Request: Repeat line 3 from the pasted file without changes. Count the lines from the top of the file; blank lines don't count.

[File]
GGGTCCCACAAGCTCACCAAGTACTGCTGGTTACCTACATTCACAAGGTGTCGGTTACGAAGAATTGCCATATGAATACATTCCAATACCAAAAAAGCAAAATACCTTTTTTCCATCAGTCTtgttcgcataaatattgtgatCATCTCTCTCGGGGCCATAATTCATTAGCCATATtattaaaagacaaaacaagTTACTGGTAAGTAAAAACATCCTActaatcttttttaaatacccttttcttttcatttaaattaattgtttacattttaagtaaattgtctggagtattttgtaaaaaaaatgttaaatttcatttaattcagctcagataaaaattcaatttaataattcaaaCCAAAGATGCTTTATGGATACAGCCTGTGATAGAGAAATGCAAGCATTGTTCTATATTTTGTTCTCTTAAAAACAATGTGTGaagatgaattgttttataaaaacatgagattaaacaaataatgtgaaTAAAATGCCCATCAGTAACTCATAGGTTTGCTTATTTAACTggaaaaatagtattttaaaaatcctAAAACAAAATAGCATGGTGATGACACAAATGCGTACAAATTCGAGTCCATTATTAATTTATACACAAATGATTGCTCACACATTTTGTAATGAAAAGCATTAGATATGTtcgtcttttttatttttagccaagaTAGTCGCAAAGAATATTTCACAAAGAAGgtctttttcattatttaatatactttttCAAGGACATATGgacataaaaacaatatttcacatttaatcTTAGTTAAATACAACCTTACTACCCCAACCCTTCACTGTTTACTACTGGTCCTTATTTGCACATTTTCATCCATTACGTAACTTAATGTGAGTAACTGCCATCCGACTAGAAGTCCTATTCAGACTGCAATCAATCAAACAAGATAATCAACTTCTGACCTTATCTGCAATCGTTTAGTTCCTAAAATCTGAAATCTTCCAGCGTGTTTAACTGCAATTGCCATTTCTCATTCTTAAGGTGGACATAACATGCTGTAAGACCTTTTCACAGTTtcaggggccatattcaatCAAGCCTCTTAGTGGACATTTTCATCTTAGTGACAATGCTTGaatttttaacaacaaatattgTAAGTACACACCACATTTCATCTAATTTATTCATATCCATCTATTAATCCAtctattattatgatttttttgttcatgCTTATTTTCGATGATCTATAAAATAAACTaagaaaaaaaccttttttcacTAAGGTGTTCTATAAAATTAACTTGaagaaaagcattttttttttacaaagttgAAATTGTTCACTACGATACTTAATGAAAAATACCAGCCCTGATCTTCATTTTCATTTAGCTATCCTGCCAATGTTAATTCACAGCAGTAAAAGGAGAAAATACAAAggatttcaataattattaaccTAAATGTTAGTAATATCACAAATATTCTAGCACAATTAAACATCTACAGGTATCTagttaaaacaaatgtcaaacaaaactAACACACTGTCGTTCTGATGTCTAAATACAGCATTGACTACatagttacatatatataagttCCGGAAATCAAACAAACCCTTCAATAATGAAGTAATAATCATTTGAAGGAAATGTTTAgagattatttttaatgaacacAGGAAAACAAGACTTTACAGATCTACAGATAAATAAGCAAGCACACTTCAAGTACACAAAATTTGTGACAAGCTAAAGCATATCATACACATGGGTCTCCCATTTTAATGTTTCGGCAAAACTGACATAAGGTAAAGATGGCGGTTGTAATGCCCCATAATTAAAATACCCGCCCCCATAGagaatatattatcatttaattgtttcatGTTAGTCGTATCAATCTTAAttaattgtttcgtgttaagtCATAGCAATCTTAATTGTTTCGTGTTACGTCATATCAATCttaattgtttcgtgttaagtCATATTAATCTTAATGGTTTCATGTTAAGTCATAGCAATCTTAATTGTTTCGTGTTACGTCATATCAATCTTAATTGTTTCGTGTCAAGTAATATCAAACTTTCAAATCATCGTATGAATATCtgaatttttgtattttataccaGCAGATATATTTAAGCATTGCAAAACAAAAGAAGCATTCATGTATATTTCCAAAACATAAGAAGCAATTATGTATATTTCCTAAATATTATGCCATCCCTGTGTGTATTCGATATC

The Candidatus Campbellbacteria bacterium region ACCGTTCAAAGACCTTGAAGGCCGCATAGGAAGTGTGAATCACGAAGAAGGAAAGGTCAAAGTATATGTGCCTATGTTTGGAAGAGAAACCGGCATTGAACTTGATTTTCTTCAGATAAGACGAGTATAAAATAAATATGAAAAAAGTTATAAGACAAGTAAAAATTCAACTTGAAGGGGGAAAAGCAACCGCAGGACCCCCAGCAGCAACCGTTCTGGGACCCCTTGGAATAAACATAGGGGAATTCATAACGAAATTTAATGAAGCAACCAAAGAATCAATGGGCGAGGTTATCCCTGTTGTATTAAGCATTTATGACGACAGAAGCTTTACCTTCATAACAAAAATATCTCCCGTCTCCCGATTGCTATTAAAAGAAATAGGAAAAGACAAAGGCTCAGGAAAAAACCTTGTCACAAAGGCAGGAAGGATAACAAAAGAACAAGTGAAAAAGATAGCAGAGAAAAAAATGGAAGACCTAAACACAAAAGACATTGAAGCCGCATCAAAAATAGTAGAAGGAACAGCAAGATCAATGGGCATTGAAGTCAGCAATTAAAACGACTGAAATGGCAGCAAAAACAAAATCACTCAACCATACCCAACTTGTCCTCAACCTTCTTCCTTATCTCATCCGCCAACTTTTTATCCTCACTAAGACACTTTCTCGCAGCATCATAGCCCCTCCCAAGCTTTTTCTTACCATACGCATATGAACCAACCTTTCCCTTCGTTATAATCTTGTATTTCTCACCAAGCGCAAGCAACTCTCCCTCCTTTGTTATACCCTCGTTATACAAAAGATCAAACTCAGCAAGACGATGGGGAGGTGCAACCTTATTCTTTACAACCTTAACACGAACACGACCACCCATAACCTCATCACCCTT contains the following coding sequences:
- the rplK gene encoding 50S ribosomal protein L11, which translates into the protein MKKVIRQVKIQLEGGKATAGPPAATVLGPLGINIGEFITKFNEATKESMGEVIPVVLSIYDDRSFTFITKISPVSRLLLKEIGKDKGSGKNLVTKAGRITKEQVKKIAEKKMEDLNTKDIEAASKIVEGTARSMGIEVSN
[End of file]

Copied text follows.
- the rplK gene encoding 50S ribosomal protein L11, which translates into the protein MKKVIRQVKIQLEGGKATAGPPAATVLGPLGINIGEFITKFNEATKESMGEVIPVVLSIYDDRSFTFITKISPVSRLLLKEIGKDKGSGKNLVTKAGRITKEQVKKIAEKKMEDLNTKDIEAASKIVEGTARSMGIEVSN